Book Club Supplement: Margaret Wander Bonanno Interview

In our most recent book club episode we discussed the oft-requested novel Dwellers in the Crucible, by Margaret Wander Bonanno.  Now we’re excited to bring you an interview with the authors! Huge thanks to Margaret for taking the time to answer our questions.

W@W:  How did you first start writing Star Trek fiction?

MWB:  I started writing Star Trek fiction because I’d always loved the show, and because other avenues of fiction were closed to me after my first publisher went bankrupt. My agent warned me there were only six Trek novels published per year at that time, and it did take several years and a couple of spec pieces (and three different editors) before Dwellers in the Crucible finally saw the light of day.

In Dwellers in the Crucible it mentions that part of the inspiration for the “Warrantors of the Peace” in the Federation was a pacifist idea from 20th-century Earth. Was this a concept you yourself encountered? What inspired you to bring this idea into the Star Trek universe?

It was actually a custom that went back to ancient times. In order to secure against invasion, local leaders would send one of their sons to be raised by a former ally. If either side invaded anyway, the boy was sacrificed. Seems rather primitive by our lights, but I guess it worked most of the time. Very often the boy would grow to manhood and become a permanent part of his adopted household, intermarrying and strengthening the alliance.

A few online reviews say that Dwellers in the Crucible is essentially a re-imagining of the Kirk/Spock relationship but with women (Cleante and T’Shael) in their places. Was that your intention? Why was it important to write about these women?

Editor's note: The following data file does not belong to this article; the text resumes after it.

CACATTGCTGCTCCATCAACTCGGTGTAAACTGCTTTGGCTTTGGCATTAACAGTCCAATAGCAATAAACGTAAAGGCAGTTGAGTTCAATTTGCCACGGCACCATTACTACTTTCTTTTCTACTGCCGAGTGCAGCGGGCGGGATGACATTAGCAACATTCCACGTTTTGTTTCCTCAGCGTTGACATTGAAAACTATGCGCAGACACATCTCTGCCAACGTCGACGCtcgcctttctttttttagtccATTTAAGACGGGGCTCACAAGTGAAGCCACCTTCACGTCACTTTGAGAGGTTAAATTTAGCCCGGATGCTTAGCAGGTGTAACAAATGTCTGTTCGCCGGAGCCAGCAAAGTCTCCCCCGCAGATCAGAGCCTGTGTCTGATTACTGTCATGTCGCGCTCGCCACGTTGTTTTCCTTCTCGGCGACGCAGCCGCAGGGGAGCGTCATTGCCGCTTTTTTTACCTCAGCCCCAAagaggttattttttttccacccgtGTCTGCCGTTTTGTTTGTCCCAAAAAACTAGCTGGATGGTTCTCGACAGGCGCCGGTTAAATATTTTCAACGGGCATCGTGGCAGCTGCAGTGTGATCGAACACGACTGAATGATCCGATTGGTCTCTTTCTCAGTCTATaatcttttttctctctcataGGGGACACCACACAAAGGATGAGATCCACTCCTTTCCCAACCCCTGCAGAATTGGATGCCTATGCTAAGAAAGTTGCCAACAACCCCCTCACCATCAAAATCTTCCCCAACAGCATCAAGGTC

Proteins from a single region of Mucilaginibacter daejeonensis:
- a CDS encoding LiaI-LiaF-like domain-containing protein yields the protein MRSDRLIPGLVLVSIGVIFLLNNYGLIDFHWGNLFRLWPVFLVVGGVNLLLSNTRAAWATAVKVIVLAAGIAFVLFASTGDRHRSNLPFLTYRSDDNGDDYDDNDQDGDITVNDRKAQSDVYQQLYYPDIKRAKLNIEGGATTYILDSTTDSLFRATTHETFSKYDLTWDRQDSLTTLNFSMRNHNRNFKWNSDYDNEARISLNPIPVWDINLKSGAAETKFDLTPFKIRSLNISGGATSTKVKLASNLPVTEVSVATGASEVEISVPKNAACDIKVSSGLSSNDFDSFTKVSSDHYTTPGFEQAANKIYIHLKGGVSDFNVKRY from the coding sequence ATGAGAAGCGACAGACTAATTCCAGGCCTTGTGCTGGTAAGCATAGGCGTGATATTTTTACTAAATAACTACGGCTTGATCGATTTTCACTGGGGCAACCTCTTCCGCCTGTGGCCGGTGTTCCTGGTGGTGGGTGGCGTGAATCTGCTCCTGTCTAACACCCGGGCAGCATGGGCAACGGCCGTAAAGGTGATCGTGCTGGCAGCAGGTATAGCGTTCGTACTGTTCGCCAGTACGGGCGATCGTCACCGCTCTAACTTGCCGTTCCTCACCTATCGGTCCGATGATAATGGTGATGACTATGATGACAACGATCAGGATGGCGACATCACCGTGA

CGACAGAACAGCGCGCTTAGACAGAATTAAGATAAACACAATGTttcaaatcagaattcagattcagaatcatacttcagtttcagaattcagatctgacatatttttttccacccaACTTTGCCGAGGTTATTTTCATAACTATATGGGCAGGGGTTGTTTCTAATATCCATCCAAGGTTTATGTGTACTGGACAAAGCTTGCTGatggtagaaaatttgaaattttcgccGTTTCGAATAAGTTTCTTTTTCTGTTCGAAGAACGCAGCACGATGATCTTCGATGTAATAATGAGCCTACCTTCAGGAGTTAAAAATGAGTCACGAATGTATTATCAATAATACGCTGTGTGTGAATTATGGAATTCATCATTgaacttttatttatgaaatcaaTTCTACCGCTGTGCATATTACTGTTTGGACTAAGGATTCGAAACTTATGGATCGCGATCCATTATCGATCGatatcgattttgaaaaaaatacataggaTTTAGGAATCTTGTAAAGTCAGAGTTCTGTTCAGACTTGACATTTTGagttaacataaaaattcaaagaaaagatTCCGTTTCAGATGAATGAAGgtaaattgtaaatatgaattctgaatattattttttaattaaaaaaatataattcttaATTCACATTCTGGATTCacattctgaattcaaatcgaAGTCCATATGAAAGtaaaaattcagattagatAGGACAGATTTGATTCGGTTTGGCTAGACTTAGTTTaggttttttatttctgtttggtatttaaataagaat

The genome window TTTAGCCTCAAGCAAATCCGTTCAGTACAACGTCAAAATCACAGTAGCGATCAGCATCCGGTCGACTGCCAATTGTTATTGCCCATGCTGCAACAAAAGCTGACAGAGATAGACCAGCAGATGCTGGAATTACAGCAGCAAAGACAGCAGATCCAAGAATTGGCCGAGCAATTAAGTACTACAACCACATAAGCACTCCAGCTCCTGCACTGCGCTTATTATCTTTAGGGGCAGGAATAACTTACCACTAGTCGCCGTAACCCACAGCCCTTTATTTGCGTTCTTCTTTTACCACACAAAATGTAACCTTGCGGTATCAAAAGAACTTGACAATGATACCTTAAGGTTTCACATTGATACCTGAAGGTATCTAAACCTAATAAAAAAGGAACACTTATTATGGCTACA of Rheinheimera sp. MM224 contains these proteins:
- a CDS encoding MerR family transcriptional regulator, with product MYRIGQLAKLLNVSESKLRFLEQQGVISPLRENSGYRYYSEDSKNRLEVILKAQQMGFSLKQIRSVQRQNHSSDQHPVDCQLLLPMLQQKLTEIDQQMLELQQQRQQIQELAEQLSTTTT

That’s exactly what it was. I wanted to explore a relationship between two very different women, both civilians, and see where the friendship would go. Surviving an ordeal often forges lifelong friendships, and that’s what I was going for. Besides, this was written before Lara Croft or other strong female protagonists were the norm.

How would you define the relationship between Cleante and T’Shael? Were they romantically and sexually attracted to each other? Was it friendship? Or something in between?

A lot of readers have suggested a sexual attraction (possibly because of the proliferation of K/S fiction…which I never got into). No, I think what you see is what you get…two people from different backgrounds learning about each other and willing to make sacrifices to save the other’s life.

At one point you had put forward another novel featuring Cleante and T’Shael. This eventually became a much different story: Probe. Can you tell us a bit about your original concept and how and why it changed?

The published novel Probe is only 7% mine. The reasons are too complex to go into here (but I’ve told the story on my site if you’re interested). What I’ll do here is attach Music of the Spheres, which is the novel I actually wrote.


Again, many thanks to Margaret Wander Bonnano for taking the time to answer our questions, and especially for including her manuscript for Music of the Spheres, which you can download here – PDF.

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